The need for mobility of people worldwide continues to increase. This is due to economic factors, but also to migration, tourism, and the increasing global networking of many people. Thus, the associated problems such as climate-damaging emissions, overloaded transport infrastructures, accidents, and noise are becoming more acute. These developments are concentrated in urban agglomerations, which are subject to further densification worldwide, and are increasingly hindering the creation of livable environments. At the same time, exactly the opposite developments are threatening the quality of life and mobility in rural areas. Electromobility, including electrically assisted bicycles and scooters, flying taxis, and even inner-city cable cars are intended to address these problems.
ITAS primarily investigates new mobility concepts, which deal with technical innovations on the one hand and with changing mobility patterns of people on the other. For example, we analyze the possibilities of autonomous vehicles as well as the ethical challenges of their use in urban environments, but also in the surrounding areas.
Sustainability of biofuels
ITAS also intensively studies the sustainability of second generation biofuels (synthetic fuels from agricultural and forestry residues) and third generation biofuels (fuels from algae). In the projects Energy System 2050, reFuels, and Photofuel, the entire “life cycle” is examined and compared with that of conventional fuels and battery electric vehicles.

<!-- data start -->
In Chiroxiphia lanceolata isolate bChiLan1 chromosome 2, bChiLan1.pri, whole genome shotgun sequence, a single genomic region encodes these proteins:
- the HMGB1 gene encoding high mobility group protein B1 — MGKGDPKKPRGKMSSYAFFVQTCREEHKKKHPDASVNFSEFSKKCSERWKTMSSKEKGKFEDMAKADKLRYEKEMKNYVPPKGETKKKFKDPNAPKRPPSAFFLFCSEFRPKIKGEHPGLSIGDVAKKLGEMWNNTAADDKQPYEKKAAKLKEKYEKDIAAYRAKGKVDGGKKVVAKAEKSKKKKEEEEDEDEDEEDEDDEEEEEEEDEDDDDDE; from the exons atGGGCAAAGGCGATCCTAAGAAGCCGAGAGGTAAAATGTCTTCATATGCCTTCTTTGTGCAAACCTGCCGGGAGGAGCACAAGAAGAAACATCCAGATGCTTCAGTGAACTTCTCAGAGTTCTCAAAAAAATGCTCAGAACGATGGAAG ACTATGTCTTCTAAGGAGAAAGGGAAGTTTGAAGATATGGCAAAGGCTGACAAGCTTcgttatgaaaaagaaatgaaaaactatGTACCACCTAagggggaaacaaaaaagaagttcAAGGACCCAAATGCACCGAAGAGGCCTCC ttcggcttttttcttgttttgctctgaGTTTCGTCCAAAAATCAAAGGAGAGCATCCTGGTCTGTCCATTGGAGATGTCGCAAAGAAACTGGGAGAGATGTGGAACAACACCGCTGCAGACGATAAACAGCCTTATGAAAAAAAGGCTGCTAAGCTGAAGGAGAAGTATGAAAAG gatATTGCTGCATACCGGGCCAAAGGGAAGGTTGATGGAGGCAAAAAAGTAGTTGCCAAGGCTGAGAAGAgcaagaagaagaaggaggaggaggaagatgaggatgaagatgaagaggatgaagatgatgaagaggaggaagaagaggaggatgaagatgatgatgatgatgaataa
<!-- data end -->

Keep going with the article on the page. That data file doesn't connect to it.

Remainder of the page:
Automated driving and digitalization
Digitalization is regarded as an important factor for innovations in the mobility system. It enables, for example, a better networking of different modes of transport or an easier use of multi- and intermodal transport services. Automated driving is intended to improve road safety or help to establish new mobility services. Among other things, ITAS studies the possible design of such innovations and the effects that can be expected after their implementation.
Socio-technical change and future mobility
Technical and social change are strongly interconnected and influence each other – especially in the mobility sector. Against this background, work at ITAS focuses on technical and social developments and their potentials to change established mobility patterns and enable future mobility concepts (e.g., personal air transport systems or urban ropeway systems). In the process, researchers develop options and strategies for their political design and implementation.
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